I like leather, I’m not going to lie about that. This is a pro leather blog. Most often when you read about leather it is the opinions from a very biased vegan, who wants everyone to live like them and aren’t afraid of using loaded words and somewhat false claims to persuade people to go vegan, this is a prejudiced based on too much internet time. Also, I think that there is some kind of hypocrisy in the whole “we should stop using plastic” movement, given that they almost exclusively talk about plastic packaging. I have not once seen plastic clothing mentioned. Therefore I felt like writing a defense of the usage of leather.
Let me start with this; nothing is good if overused. There is a reason for the fashion industry producing 10% of the global carbon emission (UNEP, 2018). That includes both vegan and non vegan fashion; in order to reduce that number all kinds of fashion will have to be reduced. We will have to go back to an older way of thinking, when we didn’t buy tons of new clothes that we barely use, “the number of times a garment is worn has declined by 36 per cent in 15 years” (UNEP, 2018), and Americans* throw away on average 81 pounds (36,7kg) clothing a year (Goldberg, 2016, 9 june). All of that has to stop, otherwise all other environmentally friendly actions will be fruitless.
Now, let’s dive into what vegan leather actually is. This is the boring research part of this text.
I’m going to start with what is in H&M vegan leather products. I start by searching for “faux leather” and then I pick the first result, a faux leather skirt in two colours. It is made from “Polyester 100% Coating: Polyurethane 100%” (HM, n.d.a), that’s just different kinds of plastics. Next I looked at a jacket, it was the same there. “Polyester 100% Coating: Polyurethane 100%” (HM, n.d.b), still plastics. One of the first things they teach us in lab class is that you always want to try at least three times, so I choose a pair of pants after some scrolling. This time it was a bit different, because there was also plastic in the pocket lining “Polyester 100% Coating: Polyurethane 100% Pocket lining: Polyester 100%” (HM, n.d.c).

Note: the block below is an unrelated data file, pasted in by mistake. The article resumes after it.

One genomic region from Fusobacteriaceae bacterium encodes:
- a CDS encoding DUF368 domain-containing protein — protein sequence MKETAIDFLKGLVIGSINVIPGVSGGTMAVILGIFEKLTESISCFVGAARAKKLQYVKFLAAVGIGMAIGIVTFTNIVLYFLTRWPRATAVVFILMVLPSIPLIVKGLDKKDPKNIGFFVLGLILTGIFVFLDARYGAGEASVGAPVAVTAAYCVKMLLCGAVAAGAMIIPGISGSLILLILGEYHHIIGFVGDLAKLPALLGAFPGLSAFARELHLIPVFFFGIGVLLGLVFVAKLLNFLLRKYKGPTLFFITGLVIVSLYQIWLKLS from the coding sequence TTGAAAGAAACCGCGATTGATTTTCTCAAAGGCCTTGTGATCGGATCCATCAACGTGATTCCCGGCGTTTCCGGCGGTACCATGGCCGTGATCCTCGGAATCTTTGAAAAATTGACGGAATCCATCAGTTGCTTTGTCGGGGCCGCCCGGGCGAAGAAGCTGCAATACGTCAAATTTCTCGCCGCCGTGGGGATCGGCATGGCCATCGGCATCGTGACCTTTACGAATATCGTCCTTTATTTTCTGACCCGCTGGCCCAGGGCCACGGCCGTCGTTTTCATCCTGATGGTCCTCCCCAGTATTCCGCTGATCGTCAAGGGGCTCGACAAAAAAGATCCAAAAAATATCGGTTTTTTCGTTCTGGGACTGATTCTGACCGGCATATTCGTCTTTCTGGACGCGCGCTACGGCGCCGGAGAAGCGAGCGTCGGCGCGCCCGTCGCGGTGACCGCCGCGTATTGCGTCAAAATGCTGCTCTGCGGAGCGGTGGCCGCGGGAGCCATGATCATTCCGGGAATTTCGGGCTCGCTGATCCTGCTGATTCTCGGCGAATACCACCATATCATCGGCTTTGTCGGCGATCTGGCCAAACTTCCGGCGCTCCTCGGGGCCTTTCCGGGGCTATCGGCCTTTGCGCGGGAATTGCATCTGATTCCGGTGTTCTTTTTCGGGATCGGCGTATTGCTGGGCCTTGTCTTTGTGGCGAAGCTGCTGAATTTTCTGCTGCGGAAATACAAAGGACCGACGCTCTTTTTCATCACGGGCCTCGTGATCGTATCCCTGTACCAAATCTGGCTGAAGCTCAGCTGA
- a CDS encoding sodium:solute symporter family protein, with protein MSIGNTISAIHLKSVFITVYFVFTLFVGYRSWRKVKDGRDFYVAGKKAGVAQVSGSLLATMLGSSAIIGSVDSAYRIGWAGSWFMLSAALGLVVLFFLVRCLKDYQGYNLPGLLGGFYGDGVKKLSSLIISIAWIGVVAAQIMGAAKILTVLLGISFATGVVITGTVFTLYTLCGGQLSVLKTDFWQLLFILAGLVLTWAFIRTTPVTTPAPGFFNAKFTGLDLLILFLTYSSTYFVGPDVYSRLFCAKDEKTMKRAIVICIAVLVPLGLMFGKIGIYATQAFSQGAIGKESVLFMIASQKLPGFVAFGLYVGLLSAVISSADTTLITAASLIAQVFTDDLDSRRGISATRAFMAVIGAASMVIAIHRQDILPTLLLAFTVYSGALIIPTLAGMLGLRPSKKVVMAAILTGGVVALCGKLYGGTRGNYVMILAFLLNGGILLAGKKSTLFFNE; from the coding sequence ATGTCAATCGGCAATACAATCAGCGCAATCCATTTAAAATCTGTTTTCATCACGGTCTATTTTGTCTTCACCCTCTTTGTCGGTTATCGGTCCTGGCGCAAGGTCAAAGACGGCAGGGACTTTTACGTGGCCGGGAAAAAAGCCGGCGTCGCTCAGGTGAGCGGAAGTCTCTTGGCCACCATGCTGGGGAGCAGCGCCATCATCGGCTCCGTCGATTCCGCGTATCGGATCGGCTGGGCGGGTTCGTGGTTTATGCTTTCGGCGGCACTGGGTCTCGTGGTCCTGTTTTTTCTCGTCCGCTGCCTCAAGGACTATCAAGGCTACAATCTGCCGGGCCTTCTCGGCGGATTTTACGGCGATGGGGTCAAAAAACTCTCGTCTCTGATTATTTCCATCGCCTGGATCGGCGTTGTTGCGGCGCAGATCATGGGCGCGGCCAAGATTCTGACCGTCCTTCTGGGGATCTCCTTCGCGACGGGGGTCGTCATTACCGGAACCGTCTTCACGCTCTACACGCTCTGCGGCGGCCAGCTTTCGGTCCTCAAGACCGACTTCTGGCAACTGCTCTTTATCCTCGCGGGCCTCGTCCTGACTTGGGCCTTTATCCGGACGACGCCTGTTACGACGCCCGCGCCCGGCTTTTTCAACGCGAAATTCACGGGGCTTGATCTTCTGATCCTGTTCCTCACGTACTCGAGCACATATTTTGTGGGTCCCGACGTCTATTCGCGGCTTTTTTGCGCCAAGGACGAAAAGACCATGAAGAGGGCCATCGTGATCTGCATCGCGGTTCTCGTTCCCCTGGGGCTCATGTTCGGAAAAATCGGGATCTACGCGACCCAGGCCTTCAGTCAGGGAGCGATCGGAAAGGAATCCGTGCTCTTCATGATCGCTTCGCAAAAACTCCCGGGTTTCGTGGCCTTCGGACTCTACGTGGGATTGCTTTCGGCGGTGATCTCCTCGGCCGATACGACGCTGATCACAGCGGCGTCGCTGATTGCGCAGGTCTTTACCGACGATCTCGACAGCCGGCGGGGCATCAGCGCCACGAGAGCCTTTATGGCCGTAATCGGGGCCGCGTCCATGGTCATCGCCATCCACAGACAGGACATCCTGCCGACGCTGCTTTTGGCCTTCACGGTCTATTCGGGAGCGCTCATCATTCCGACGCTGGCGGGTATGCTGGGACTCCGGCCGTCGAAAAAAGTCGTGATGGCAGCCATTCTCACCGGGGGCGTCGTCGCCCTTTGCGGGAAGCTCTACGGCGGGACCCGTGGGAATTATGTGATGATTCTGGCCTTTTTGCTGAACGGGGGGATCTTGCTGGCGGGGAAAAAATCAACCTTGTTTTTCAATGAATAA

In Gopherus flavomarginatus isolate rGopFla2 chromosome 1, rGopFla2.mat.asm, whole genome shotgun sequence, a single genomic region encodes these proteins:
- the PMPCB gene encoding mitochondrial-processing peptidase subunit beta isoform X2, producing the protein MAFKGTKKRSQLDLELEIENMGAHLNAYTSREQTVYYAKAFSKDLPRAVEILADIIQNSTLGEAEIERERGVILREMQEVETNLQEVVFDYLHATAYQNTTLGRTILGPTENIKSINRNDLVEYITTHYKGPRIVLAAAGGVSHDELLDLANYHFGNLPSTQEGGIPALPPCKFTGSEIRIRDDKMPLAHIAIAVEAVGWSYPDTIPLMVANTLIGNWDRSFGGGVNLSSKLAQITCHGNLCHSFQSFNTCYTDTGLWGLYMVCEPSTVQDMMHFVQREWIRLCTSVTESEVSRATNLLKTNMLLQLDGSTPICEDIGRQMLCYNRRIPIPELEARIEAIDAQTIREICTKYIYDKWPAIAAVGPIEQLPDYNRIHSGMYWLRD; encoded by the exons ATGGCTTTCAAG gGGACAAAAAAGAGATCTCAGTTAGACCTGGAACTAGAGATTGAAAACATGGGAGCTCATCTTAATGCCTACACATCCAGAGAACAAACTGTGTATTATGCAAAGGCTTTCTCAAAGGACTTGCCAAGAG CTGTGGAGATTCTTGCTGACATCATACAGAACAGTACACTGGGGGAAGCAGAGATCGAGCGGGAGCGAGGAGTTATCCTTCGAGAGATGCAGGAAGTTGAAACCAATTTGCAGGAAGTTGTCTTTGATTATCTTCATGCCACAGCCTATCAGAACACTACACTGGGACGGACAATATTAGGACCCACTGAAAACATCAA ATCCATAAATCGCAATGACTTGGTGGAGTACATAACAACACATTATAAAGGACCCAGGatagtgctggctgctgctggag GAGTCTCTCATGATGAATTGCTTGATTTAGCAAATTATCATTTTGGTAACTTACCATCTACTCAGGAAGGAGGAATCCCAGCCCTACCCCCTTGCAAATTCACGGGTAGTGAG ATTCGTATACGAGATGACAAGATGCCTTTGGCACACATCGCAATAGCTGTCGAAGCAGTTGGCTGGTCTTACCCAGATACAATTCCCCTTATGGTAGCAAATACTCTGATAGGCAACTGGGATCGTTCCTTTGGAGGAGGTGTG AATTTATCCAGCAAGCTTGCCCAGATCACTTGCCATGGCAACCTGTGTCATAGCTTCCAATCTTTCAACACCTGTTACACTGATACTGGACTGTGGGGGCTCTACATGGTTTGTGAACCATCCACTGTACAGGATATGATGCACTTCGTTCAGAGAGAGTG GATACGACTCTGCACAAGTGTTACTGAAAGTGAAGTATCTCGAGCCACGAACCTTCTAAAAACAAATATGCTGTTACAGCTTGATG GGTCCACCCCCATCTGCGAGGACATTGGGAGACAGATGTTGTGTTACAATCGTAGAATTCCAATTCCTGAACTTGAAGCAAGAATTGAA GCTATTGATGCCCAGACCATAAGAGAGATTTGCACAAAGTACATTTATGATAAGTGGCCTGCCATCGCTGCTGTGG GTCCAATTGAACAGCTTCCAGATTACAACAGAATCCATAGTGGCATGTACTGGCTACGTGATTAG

HM does have a conscious collection, and I scrolled thru all 404 objects without finding anything labeled faux leather and could therefore not check what it was made of. When I looked at other clothing containing plastic, for example a pair of bikini bottoms the description said where from the plastic was sourced, most of it was recycled (HM, n.d.d). From that I feel confident drawing the conclusion that the plastic in their “normal” line is not recycled, if it was, it would most likely say in the description.
Next I went on to Zara, the biggest fast fashion company if one looks at their economic profit ( Hanbury, 2018, 9 Dec). I, once more, started by searching “faux leather”. Side note: the search bar writes in capital letter and I found this so jarring that I almost missed spelled leather. I started with a skirt again, because it was the first thing to appear. Zara has the composition of their clothes somewhat hidden, but it read “OUTER SHELL BASE FABRIC 100% polyester COATING 100% polyurethane” (Zara, n.d.a), same as in H&M. My next pick was a pair of pants, the composition was the same “OUTER SHELL BASE FABRIC 100% polyester COATING 100% polyurethane” (Zara, n.d.b). My last pick was a jumpsuit, because it looked fun. The composition was, to no surprise, “OUTER SHELL BASE FABRIC 100% polyester COATING 100% polyurethane” (Zara, n.d.c), plastic.